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About Mon

Mon is a town and a town area committee in Mon district in the Indian state of Nagaland. In 2006 the Ministry of Panchayati Raj named Mon one of the country's 250 most backward districts (out of a total of 640). It is one of the three districts in Nagaland currently receiving funds from the Backward Regions Grant Fund Programme (BRGF).

Mon is situated at 26.75°N 95.1°E. It has an average height of 655 metres (2148 feet).It is located at an altitude of 2,945 ft (898 m) above sea level. It is at a distance of 357 km from Kohima via Dimapur and 280 km from Dimapur, 275 km from Kohima via Mokokchung, Tamlu and Wakching. Home of the Konyaks, the town was established at the land of Chen and Mon villages. It is centrally located for the coronation of Anghs (chiefs).

As of 2011 India census, Mon had a population of 16,590 with 9,138 males and 7,452 females. Mon has an average literacy rate of 71%, higher than the national average of 59.5%: male literacy is 75%, and female literacy is 66%. In Mon, 17% of the population is under 6 years of age.The Konyaks and the Aos are the two tribes that comprise almost the entire urban population of present day Mon town.

Culture of Mon

This district is the home of the Konyak Nagas and it is interesting to see tattooed faces wearing feathers. Konyaks are proficient artisans and skilled craftsmen. There are excellent wood carvings, daos (machetes), guns, gunpowder, head brushes, headgear, necklaces, etc. made by these artisans and craftsmen. The most colourful festival of the Konyaks, "Aoling Monyu", which is observed during the first week of April every year, is a show worth watching. Konyaks are the largest tribe among nagas, and speak the local language, Nagamese. They have embraced Christianity and now, Christianity has become the consistent bond between the Nagas, who, earlier were at steady fight with each other, one who haS the maximum skulls of his enemies being considered the mightiest and most powerful. Konyaks still ornament their houses with skulls, hornbill beaks, elephant tusks, horns and wooden statues.

Konyaks are ruled by hereditary chiefs known as Anghs, and the institution of Anghship is only prevalent among the Konyaks. It is an exciting experience to pay a visit to the Angh's house at Chui, Mon Tangnyu, Sheangha, Chingnyu, Wakching and Jaboka. The Angh's house is the largest in the village, with a display of skulls in the front. The Konyaks have tattoos on their face and body. The older males wear large earrings made of boar horn and wear a loincloth only. Some carry a knife called dao or a gun. The older women wear a short piece of cloth enclosed around their waist only. They carry bamboo baskets on their backs or tie children to their backs with cloth. They weave wonderful patterns on their handwoven shawls. During festivals, the males wear colorful shawls and headgear ornamented with feathers, and dance with daos or spears chanting steadily. They also farm land in the hills by clearing the forests by controlled burning called "Jhum". They also prepare a home brewed liquor made of rice. Konyaks used to be headhunters before Independence. Some younger Konyaks are giving up their traditional way of life and implementing modern customs.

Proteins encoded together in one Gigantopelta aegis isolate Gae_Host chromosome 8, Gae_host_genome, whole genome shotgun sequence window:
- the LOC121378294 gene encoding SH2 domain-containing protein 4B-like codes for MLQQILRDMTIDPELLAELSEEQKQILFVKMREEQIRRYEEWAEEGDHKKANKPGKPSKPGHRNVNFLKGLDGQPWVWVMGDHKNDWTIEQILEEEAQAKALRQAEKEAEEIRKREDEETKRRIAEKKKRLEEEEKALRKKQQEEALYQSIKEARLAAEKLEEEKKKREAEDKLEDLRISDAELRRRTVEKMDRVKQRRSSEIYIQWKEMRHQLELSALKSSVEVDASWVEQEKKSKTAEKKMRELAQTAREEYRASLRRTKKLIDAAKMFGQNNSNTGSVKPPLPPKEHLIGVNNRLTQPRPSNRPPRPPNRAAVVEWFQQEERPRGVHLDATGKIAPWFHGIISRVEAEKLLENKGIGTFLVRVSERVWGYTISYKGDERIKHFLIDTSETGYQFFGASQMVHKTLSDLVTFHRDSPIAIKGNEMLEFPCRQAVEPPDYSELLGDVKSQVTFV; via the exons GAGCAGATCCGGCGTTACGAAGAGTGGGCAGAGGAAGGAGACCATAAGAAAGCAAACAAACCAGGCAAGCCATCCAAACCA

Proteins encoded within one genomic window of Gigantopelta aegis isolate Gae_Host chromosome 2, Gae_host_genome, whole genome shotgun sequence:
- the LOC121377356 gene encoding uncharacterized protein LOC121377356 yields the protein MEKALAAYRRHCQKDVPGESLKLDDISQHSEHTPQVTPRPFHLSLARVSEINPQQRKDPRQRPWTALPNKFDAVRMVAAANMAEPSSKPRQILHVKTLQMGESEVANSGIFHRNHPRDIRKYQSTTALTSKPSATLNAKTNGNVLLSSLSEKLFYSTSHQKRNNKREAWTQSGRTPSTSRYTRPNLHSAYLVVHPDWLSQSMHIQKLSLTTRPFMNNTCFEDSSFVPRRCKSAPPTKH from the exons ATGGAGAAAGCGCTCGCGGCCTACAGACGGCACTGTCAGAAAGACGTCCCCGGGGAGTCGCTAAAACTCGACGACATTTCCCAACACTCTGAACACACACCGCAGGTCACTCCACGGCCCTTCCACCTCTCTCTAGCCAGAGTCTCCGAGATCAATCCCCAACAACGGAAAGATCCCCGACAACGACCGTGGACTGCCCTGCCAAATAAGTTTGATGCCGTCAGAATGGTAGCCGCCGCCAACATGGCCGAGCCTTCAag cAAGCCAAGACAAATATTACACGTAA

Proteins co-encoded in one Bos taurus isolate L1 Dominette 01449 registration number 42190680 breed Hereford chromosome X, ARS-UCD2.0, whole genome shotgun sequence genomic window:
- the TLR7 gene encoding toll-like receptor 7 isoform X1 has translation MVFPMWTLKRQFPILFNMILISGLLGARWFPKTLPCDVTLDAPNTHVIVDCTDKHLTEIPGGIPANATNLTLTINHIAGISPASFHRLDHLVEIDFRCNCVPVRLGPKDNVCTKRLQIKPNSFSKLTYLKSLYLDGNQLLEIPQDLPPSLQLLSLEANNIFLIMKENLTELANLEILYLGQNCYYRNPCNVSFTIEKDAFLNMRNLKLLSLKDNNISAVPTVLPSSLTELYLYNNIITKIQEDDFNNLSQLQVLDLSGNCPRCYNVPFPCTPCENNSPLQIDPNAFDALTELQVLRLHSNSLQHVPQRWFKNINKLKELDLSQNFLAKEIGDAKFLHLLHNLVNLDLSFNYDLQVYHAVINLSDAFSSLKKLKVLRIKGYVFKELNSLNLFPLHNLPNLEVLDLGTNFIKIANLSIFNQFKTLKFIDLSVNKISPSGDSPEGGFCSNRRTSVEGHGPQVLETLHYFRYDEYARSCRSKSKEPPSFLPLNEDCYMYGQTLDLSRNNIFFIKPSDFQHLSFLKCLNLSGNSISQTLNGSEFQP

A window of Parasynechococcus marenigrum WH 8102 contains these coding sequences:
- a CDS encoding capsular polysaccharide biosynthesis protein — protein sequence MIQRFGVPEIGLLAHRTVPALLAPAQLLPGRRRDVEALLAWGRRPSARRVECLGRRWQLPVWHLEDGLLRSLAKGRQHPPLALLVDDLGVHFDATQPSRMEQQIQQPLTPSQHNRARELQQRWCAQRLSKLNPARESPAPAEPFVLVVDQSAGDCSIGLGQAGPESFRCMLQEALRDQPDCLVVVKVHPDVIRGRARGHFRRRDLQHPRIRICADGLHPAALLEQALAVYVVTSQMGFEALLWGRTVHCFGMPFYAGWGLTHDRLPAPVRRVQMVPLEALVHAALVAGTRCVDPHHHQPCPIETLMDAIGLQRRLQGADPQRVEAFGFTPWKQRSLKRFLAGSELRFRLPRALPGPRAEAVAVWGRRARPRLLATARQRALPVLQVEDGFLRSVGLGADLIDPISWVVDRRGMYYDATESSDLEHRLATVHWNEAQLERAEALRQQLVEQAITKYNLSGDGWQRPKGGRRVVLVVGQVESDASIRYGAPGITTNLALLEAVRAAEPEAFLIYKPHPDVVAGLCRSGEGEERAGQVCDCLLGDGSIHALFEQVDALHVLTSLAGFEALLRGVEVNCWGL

Tourist Attractions of Mon

Longwa Village
One of the biggest villages in Mon district, it is an interesting sight to see. As the village overlaps an international boundary line, one half of the Angh's house falls within Indian territory, whereas the other half lies under Myanmarese control. However, the entire village is controlled by the Angh and the village Council Chairman. Another interesting feature of this village is that the Angh of the village has 60 wives and his authority extends up to Myanmar and Arunachal Pradesh.

Naganimora is 11 km away from the Kongan Village. The village derive its name from the word Naga Rani Mora, which means the ‘burial place of the Naga Queen’. It is situated on the banks of Dikhu River and is home to the Kongans. This town was formerly known as Lakhan.

Veda Peak
This highest peak of the district is about 70 km east of Mon. The peak offers a clear sight of both the rivers Brahmaputra and Chindwin on a clear day. There is a waterfall on the areas of this peak and this area is also considered as one of the best locations in the whole of Konyak countryside.

Chui Village (basti)

This is a famous village near Mon, the diastict Headquarters. It is ruled by the Angh of Chui Basti. The Angh's house is the biggest in the village and has a display of skulls of enemies allegedly killed by him and his forebears in the times past. The Konyaks used to be headhunters in the 19th century.

Shangnyu Village
Ruled by the chief Angh, Shangnyu village is one of the famous villages in Mon district. There is a beautiful wooden monument measuring 8 feet in height and 12 feet in breadth which is believed to be constructed by heavenly angels. Statues of human beings and other creatures are engraved on this monument. Memorial stones are also found in front of the Angh's palace. History records that good and friendly relationships existed between Shangnyu and Ahom Kings.

How to Get There

Mon is well linked with Kohima, Dimapur, and Jorhat (Assam). There are direct bus services from Kohima and Dimapur to Mon. There are no direct bus services from Jorhat to Mon and you have to first reach Sonari or Simulguri in Assam. Direct bus services to Mon are available from Sonari. However, there are no direct buses to Mon from Simulguri; you have to reach Naganimora to get on a direct bus to Mon.

Important Bus routes to Mon, Nagaland:
• Sonari to Mon – 65km (direct bus service)
• Simulguri to Naganimora to Mon – 20km+75km (change bus at Naganimora)
• Kohima to Mon – 368km (direct bus service)
• Dimapur to Mon – 294km (direct bus service)



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